No single “silver bullet” exists to protect an entire system, especially a complex cloud-based one. But there is an opportunity for competition, which means the solutions will only keep improving: Cybersecurity vendors and specialists will be vying to meet demand, and these third parties will use reverse engineering to research proprietary data, examining the code piece by piece to build effective protection for it.
Additionally, the cloud solutions market is gradually becoming more mature — and thus more complicated — on multiple levels. Yes, cloud vendors take care of security, but as risks stay at a high and space for improvement still exists, other specialized software vendors emerge. They create third-party solutions to further protect cloud solutions. Think encryption tools for Dropbox and enhanced security plug-ins for Salesforce.
These third-party “assistants” may require reverse engineering for differing tasks. Using Dropbox as an example, the assistants may seek to develop an effective solution to encrypt or decrypt data in the application on the fly; to do this, they must understand how Dropbox works, how it sends data, etc. In essence, this is reverse engineering (for system and format research) for better compatibility with third-party vendors.
Combating zero-day exploits also requires reverse engineering. To find those weak spots, cybersecurity teams need to think like hackers, looking at a security system from the outside in. After identifying any cracks in the armor, the team can then introduce changes to the software code that heighten its defense. This practice, when repeated often enough, can make it so difficult and costly for hackers to find vulnerabilities that it is ultimately not worth their time to do so.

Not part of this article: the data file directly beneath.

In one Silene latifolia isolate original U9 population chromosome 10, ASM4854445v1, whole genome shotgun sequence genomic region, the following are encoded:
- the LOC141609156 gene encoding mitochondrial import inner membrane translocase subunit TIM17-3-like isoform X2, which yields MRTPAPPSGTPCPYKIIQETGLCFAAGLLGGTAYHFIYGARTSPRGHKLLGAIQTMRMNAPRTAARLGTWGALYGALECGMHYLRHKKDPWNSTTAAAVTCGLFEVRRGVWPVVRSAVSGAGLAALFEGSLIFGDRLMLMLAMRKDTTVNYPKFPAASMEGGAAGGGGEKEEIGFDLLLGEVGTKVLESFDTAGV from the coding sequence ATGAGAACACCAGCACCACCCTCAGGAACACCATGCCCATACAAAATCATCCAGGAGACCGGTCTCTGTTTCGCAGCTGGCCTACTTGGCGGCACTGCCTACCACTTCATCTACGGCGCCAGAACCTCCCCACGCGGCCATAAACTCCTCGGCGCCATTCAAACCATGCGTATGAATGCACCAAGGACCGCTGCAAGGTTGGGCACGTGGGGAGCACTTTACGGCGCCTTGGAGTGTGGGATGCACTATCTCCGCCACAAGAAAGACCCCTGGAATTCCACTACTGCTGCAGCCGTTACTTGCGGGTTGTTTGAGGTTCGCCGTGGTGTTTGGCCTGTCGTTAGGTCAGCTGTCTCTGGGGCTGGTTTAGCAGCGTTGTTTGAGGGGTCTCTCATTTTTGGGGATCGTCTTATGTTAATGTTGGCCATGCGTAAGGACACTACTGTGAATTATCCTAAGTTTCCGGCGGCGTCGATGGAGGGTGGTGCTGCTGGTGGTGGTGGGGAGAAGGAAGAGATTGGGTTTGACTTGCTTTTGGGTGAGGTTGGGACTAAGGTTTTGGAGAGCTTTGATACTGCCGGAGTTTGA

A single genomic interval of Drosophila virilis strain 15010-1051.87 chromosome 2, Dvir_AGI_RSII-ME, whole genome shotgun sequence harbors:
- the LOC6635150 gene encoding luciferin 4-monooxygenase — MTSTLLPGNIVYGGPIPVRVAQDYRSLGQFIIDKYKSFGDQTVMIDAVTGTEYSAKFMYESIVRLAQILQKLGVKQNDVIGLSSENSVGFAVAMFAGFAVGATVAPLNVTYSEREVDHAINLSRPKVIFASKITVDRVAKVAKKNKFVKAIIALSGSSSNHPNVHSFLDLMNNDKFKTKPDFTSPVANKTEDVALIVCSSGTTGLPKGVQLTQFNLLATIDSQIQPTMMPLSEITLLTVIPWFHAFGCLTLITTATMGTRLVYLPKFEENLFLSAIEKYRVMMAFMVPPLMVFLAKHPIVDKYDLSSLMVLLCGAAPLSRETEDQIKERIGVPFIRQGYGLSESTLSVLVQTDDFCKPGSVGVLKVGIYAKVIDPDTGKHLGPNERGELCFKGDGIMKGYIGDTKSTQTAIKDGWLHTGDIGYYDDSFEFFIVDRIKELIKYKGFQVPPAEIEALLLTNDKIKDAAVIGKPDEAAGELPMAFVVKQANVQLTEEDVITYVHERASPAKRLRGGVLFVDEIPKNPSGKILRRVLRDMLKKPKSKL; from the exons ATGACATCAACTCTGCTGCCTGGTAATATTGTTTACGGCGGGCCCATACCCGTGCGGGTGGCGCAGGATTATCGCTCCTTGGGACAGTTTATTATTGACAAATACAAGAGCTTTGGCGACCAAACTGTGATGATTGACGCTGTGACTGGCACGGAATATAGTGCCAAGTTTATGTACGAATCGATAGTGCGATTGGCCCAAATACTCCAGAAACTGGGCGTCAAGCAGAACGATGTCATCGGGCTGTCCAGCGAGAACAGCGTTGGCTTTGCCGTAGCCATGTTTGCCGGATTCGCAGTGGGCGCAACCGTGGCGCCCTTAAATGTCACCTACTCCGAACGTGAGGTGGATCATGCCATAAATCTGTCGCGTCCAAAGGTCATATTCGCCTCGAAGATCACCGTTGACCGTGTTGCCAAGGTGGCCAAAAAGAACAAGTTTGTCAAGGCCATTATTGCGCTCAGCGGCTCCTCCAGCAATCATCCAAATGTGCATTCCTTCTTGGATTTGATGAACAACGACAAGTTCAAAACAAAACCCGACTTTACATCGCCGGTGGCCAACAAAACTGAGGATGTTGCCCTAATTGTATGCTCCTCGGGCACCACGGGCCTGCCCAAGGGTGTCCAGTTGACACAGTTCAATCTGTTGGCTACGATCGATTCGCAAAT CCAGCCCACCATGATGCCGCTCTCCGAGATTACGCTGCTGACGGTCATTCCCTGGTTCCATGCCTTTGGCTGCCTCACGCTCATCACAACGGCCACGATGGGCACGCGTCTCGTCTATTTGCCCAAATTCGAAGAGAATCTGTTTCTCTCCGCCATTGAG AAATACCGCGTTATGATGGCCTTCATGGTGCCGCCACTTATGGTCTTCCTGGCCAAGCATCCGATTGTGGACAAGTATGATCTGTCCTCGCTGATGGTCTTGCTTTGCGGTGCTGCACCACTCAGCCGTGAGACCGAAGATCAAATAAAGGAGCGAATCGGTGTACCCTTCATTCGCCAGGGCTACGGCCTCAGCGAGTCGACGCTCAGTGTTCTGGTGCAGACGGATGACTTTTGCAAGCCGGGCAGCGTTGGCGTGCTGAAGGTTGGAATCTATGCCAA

Reverse Engineering in Action
To bring these concepts together, let us say a bank purchases software that accesses both the internet and its own internal network. This is not uncommon, as customers expect to be able to view their banking information online. But because the bank also needs to connect its corporate database to the internet, it opens a channel that criminals can exploit.
A successful attack could lead not only to a data breach, but also to direct financial losses for any account holder. So why do we still trust banks that connect data to the internet? Fortunately, most financial institutions have cybersecurity systems that are robust enough to repel potential thieves. Those systems were built, in most cases, with reverse engineering.
When businesses hire cybersecurity teams to strengthen their defenses against hackers, the teams conduct penetration testing, attempting to infiltrate the system from multiple points of entry. It is important to note that reverse engineering should be among the applied tools used to help specialists in collecting information about all possible attack routes.
Just as a security team in a brick-and-mortar bank performs a thorough check of the doors, windows, locks, and security cameras, a cybersecurity team inspects every potential point of digital entry to make sure the system is secure.
As more of our lives and businesses move online, it will become even more important to protect our data. As internet bandits have become more sophisticated, so, too, must white-hat cybersecurity teams. Reverse engineering is powering some of the most effective cybersecurity work out there, and it will continue to command attention in the future.